As IMSA – the body which sanctions the new USSC Tudor series – prepares to change its class specifications for the 2016 season, racing teams who had previously run a Porsche 911 GT America in the GTD class have a large decision ahead of them.
IMSA has decided that for 2016, the GTD class (GT Daytona) will adopt full-GT3 classification rules, meaning that as of the 2016 season, the Porsche 911 GT America will suddenly be ineligible to compete in the GTD class. Meanwhile, 2015 will be a transition year, in which GT3 spec cars won’t yet be eligible to run in the GTD class. Teams essentially have three options: switch to a Porsche GT3 car for 2015 and beyond, run in the World Endurance Championship in 2015 until they form a strategy to deal with IMSA’s changing regulations, or spend the 2015 Tudor season with their current 911 GT America and upgrade at the end of the season, when the cars are no longer eligible to compete in the GTD class.
If a team takes the first option – switching to a GT3 car for 2015 – they’ll also have to make alterations to run in the GTD class that year, and then undo those alterations when the GT3 specifications are adopted for 2016.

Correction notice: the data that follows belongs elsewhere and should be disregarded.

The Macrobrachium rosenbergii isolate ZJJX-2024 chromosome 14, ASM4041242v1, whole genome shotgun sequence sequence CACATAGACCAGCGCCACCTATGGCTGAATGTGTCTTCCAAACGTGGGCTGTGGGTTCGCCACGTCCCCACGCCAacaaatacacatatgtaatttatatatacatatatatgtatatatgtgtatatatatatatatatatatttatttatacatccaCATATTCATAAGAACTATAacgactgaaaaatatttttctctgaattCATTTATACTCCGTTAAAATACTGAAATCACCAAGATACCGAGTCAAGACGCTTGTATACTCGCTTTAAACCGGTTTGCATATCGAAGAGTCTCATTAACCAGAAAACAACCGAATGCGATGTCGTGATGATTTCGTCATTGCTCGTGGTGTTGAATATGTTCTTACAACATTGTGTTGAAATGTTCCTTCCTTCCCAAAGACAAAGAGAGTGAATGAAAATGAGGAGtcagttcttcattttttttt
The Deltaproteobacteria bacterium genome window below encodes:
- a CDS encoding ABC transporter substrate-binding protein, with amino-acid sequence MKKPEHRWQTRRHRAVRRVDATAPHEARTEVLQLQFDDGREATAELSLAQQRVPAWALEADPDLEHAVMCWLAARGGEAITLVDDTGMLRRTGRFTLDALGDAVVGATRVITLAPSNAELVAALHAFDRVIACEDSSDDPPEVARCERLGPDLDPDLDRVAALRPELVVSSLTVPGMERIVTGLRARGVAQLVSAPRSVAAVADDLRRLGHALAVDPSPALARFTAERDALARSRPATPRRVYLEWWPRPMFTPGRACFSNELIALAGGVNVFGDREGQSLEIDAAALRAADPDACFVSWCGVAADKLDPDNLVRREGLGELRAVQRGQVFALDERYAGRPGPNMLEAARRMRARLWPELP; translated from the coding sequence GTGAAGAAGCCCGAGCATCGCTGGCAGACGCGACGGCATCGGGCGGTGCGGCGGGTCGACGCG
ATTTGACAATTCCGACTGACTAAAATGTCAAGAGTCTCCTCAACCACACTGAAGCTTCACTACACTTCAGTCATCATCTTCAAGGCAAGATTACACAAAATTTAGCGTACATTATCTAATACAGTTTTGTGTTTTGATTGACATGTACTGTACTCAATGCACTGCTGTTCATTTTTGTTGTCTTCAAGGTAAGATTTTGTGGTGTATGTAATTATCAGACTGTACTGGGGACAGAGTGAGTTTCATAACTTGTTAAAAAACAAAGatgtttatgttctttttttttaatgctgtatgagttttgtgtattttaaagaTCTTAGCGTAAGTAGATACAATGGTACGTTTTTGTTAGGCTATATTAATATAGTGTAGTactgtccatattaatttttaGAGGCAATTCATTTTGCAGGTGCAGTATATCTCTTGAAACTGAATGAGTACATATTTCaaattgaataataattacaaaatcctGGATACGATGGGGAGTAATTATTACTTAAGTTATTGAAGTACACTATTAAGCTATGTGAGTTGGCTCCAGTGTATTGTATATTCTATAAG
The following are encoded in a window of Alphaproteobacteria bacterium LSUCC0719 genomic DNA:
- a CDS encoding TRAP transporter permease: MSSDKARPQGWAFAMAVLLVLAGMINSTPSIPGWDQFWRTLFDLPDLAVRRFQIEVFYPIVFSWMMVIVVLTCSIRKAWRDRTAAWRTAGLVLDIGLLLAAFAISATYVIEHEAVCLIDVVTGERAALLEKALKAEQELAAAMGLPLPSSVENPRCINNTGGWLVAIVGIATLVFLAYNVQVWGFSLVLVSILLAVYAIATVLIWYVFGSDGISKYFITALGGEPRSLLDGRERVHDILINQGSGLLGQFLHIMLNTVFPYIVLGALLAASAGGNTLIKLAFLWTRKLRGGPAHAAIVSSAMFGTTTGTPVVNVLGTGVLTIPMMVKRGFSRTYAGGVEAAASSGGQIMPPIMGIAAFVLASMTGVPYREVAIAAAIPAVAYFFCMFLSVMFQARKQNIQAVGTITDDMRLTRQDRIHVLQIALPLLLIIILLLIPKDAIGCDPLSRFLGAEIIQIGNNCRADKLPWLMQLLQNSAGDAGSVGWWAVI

“2015 is a transition year, so the new GT3-spec GTD car isn’t coming until 2016, so we have to figure out what we’ll do for 2015 because it will only be for one year,” Alex Job of Alex Job Racing told RACER. “If we continue to run GTD, it makes sense to run it with the same product. WEC is definitely an attractive proposition, but it’s run elsewhere other than the one race here so it’s not the most interesting to me… For the moment, the Tudor Championship has the most appeal.”
As Porsche already offers a GT3-spec car, they have no provisions for converting the 911 GT America race car to GT3 specifications. There is some possibility that a given team may decide to convert their cars from 911 GT America to the Porsche Cup classification, and then sell the car to minimize the monetary loss from buying a new GT3 car, but that won’t be inexpensive, nor easy.